Publication of U.S. Department of State Data on ForeignAssistance.gov

June 20, 2014 Comments off

Publication of U.S. Department of State Data on ForeignAssistance.gov
Source: U.S. Department of State

The Department of State is pleased to announce its first release of foreign assistance obligation and disbursement data on ForeignAssistance.gov. This is a significant milestone for both the Department and the U.S. Government, and delivers on key U.S. commitments in the U.S. National Action Plan for the Open Government Partnership, a network of 64 countries and civil society organizations dedicated to improving transparency, accountability, and citizen engagement, as well as commitments to the multi-stakeholder International Aid Transparency Initiative. With the addition of the Department of State’s financial data, users can access the website to examine detailed foreign assistance spending for nine agencies through ForeignAssistance.gov.

ForeignAssistance.gov serves as a mechanism for users to view foreign assistance data from across the U.S. Government and provides a wide variety of stakeholders with a tool to analyze, examine, research, and track U.S. Government foreign assistance investments. Foreign aid transparency can help recipient governments and interested stakeholders ensure more efficient use of aid, coordination among donors, and reduce opportunities for waste, duplication, and corruption.

Just Released — Trafficking in Persons Report 2014

June 20, 2014 Comments off

Trafficking in Persons Report 2014
Source: U.S. Department of State

“We each have a responsibility to make this horrific and all-too-common crime a lot less common. And our work with victims is the key that will open the door to real change—not just on behalf of the more than 44,000 survivors who have been identified in the past year, but also for the more than 20 million victims of trafficking who have not.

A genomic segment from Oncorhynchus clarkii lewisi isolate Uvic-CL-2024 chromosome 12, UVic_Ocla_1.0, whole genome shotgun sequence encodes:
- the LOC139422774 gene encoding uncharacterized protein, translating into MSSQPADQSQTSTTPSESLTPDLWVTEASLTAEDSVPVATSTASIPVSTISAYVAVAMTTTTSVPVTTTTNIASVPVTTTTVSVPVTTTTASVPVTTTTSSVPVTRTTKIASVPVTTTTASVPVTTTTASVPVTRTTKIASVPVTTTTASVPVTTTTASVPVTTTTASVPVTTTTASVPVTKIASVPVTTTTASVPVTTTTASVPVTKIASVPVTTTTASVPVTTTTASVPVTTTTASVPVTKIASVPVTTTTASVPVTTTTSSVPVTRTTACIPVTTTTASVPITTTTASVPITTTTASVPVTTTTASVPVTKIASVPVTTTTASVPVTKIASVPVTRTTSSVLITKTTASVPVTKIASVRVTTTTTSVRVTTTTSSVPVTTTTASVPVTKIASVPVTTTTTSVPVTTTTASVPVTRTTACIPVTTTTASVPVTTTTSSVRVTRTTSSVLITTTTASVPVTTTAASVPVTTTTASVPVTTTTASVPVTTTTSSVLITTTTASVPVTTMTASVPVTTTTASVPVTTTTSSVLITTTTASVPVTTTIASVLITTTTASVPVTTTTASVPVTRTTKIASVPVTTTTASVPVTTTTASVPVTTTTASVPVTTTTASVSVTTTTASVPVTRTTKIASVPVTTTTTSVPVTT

As Secretary of State, I’ve seen with my own two eyes countless individual acts of courage and commitment. I’ve seen how victims of this crime can become survivors and how survivors can become voices of conscience and conviction in the cause.

This year’s Trafficking in Persons Report offers a roadmap for the road ahead as we confront the scourge of trafficking.” — John F. Kerry, Secretary of State

Audit of Contractor Compliance With and Department of State Oversight of the Process Required for Vetting Local Guards

June 13, 2014 Comments off

Audit of Contractor Compliance With and Department of State Oversight of the Process Required for Vetting Local Guards (PDF)
Source: U.S. Department of State, Office of Inspector General

Because of growing security threats at posts worldwide, the Department of State (Dep artment), Bureau of Diplomatic Security (DS), has augmented security at overseas posts through the Local Guard Program (LGP), which engages security contractors to provide local guard force (LGF) personnel to secure access to post s and provide building and residential security . Before any local guards are cleared to begin work at an embassy , the LGP contract requires the security contractor to complete vetting requirements on every prospective guard and submit the results for review and approval by the regional security officer (RSO) or assistant regional security officer (ARSO), as the contracting officer ’s representative (COR) for the LGP contract. The vetting requirements generally include a “police check covering criminal and/or subversive activities, a credit check, proof of successful previous employment with supervisor recommendations, and a personal residence check. ”